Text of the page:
In case you were wondering, the Asus EEE Pad Transformer is basically a top of the line Android 3.0 Honeycomb tablet with some very nice specs. 10″ IPS Display is a nice one, the usual Tegra 2 dual-core beast, along with all those other treats you’d expect in a good, quality tablet. But like the Motorola Atrix it plugs into a keyboardish device making it a full blown tablet and a laptop. Neato! Recently just the tablet showed up at Best Buy for $400 just for the device making it a great price compared to the Xoom, other than it only having 16GB of storage vs the 32GB on the Xoom, but for $400 I’d be saying goodbye to the iPad 2 (if I’d even get one in the first place).

Let me remind you all that the Transformer is not even on store shelves (in the states at least), so this is pretty fast for them to release the source code. Some manufactures I wont mention *cough* thunderbolt *cough* should take notice of how fast Asus has done this. I wish everyone else would do the same. The source seems to be struggling so follow here, go to downloads, android and then expand the source code entry. – thanks for the tip, Jack!


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HTC EVO View 4G Launching With Android 3.0 Honeycomb?

view3 Sprint announced the HTC EVO View 4G back in March at CTIA and what we saw was a gorgeous, WiMax enabled tablet that was running a version of Android 2.3 Gingerbread. However, just a short time ago, Sprint’s “This just in” page listed  the HTC EVO View 4G will be arriving with Android Honeycomb 3.0.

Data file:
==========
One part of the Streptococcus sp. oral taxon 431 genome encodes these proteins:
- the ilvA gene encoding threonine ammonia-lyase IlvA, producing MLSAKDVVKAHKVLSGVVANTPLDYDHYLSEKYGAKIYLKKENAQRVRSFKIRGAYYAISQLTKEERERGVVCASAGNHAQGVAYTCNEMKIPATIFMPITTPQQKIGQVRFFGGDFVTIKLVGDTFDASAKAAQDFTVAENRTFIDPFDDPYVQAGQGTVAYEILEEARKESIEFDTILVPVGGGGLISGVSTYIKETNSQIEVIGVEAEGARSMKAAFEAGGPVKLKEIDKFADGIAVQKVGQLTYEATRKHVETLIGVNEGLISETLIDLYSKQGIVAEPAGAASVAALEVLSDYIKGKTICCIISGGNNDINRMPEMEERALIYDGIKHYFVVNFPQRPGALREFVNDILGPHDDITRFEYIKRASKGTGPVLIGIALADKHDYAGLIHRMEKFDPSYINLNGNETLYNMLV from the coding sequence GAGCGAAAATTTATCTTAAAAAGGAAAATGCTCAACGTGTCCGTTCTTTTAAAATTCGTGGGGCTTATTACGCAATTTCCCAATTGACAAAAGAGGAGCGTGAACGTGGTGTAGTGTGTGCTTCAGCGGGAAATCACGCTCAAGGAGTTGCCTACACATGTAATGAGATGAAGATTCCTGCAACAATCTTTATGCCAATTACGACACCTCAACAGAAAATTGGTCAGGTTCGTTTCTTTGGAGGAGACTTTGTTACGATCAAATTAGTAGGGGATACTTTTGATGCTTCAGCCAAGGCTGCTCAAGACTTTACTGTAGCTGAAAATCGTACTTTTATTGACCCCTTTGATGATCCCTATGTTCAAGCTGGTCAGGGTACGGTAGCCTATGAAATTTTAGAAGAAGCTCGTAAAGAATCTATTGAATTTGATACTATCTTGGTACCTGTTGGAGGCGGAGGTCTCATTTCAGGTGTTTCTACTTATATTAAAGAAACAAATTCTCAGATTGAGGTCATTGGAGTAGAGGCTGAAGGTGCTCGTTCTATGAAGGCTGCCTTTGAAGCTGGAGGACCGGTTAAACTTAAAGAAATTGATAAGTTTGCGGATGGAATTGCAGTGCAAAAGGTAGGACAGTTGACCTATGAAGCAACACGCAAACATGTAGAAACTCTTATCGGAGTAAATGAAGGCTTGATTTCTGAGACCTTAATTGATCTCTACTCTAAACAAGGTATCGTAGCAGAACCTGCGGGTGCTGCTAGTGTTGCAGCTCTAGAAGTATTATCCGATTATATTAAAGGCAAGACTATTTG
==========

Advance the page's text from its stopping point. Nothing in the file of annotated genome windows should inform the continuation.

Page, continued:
So which is it? Will the tablet that won our award for Best Tablet of CTIA arrive with the sweet taste of Honeycomb? Or will it arrive with a version of Gingerbread?

Unfortunately, the answer isn’t clear. Sprint spokesman Mark Elliott had told Android Central that the company will in fact be offering Honeycomb on the HTC EVO View 4G however, they don’t know exactly when they will be offering it.  He states that:

It’s too early to determine whether or not Honeycomb will be available at launch.

He also says that the ‘This just in’ page will be tweaked (it has already, saying ‘Latest version of Android’) so as to not cause as much confusion about the version of Android that will be on this thing when it hits shelves. While a launch with Android 3.0 sure would be nice, the fact that HTC and Sprint as of yet don’t have the Honeycomb code make the prospects of said launch extremely bleak.